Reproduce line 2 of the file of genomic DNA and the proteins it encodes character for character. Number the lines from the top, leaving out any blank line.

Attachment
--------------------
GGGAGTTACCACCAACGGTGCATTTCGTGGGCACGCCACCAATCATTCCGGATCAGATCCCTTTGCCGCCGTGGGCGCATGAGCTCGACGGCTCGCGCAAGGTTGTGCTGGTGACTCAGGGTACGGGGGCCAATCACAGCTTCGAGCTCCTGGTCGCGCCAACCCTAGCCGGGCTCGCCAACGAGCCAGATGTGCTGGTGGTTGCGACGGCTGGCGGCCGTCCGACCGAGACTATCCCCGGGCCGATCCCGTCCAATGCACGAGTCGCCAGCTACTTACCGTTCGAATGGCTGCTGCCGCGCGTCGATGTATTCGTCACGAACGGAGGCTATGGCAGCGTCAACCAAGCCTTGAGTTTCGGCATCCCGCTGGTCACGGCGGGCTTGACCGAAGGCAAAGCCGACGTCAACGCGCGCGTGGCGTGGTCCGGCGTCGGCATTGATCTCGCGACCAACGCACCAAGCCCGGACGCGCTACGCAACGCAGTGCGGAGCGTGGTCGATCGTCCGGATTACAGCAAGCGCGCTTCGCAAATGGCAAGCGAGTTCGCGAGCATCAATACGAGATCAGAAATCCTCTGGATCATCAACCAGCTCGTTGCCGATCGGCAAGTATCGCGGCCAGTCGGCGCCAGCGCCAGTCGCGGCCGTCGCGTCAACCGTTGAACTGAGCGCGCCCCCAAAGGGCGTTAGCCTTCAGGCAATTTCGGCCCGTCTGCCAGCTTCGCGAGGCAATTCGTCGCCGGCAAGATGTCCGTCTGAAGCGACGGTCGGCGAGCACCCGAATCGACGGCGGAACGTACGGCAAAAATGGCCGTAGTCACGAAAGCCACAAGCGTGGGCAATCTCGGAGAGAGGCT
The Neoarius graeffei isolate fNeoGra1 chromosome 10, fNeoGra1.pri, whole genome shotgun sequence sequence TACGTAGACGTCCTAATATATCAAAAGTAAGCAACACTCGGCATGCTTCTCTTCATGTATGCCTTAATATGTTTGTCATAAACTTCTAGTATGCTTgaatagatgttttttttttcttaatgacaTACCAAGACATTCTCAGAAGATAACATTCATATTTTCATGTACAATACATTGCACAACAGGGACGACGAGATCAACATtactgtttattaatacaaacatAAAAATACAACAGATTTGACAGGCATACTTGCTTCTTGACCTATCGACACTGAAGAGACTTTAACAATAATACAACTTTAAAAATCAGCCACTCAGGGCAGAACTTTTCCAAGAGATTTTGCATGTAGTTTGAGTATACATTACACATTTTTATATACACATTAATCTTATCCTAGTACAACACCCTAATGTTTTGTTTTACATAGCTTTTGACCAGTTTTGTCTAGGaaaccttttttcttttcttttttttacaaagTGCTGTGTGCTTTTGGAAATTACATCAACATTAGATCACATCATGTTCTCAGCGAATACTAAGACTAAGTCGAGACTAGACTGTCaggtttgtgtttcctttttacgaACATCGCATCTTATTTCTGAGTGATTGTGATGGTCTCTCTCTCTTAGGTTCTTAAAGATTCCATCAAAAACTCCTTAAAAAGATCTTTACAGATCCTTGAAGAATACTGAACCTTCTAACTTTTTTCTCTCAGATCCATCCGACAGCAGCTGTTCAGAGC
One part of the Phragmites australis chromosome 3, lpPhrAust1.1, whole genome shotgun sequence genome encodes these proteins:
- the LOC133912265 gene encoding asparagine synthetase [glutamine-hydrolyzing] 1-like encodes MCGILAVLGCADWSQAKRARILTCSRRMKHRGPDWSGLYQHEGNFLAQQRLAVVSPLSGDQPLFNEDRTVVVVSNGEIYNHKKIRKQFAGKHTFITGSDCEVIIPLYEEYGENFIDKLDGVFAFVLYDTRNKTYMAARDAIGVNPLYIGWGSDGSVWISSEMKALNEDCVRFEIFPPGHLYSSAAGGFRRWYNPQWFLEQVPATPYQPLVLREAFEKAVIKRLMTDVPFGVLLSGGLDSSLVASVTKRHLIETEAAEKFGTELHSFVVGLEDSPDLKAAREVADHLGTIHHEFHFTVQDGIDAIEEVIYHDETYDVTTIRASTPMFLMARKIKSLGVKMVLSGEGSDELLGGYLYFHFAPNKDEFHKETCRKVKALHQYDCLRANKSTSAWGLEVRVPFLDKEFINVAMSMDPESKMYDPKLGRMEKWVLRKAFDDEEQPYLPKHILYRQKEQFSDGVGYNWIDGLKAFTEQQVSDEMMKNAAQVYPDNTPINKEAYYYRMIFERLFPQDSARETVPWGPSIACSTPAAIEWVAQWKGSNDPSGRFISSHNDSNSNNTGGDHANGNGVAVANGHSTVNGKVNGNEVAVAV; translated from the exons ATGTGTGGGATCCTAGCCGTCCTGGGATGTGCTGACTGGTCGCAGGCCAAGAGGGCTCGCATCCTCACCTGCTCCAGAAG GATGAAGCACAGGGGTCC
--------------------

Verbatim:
The Neoarius graeffei isolate fNeoGra1 chromosome 10, fNeoGra1.pri, whole genome shotgun sequence sequence TACGTAGACGTCCTAATATATCAAAAGTAAGCAACACTCGGCATGCTTCTCTTCATGTATGCCTTAATATGTTTGTCATAAACTTCTAGTATGCTTgaatagatgttttttttttcttaatgacaTACCAAGACATTCTCAGAAGATAACATTCATATTTTCATGTACAATACATTGCACAACAGGGACGACGAGATCAACATtactgtttattaatacaaacatAAAAATACAACAGATTTGACAGGCATACTTGCTTCTTGACCTATCGACACTGAAGAGACTTTAACAATAATACAACTTTAAAAATCAGCCACTCAGGGCAGAACTTTTCCAAGAGATTTTGCATGTAGTTTGAGTATACATTACACATTTTTATATACACATTAATCTTATCCTAGTACAACACCCTAATGTTTTGTTTTACATAGCTTTTGACCAGTTTTGTCTAGGaaaccttttttcttttcttttttttacaaagTGCTGTGTGCTTTTGGAAATTACATCAACATTAGATCACATCATGTTCTCAGCGAATACTAAGACTAAGTCGAGACTAGACTGTCaggtttgtgtttcctttttacgaACATCGCATCTTATTTCTGAGTGATTGTGATGGTCTCTCTCTCTTAGGTTCTTAAAGATTCCATCAAAAACTCCTTAAAAAGATCTTTACAGATCCTTGAAGAATACTGAACCTTCTAACTTTTTTCTCTCAGATCCATCCGACAGCAGCTGTTCAGAGC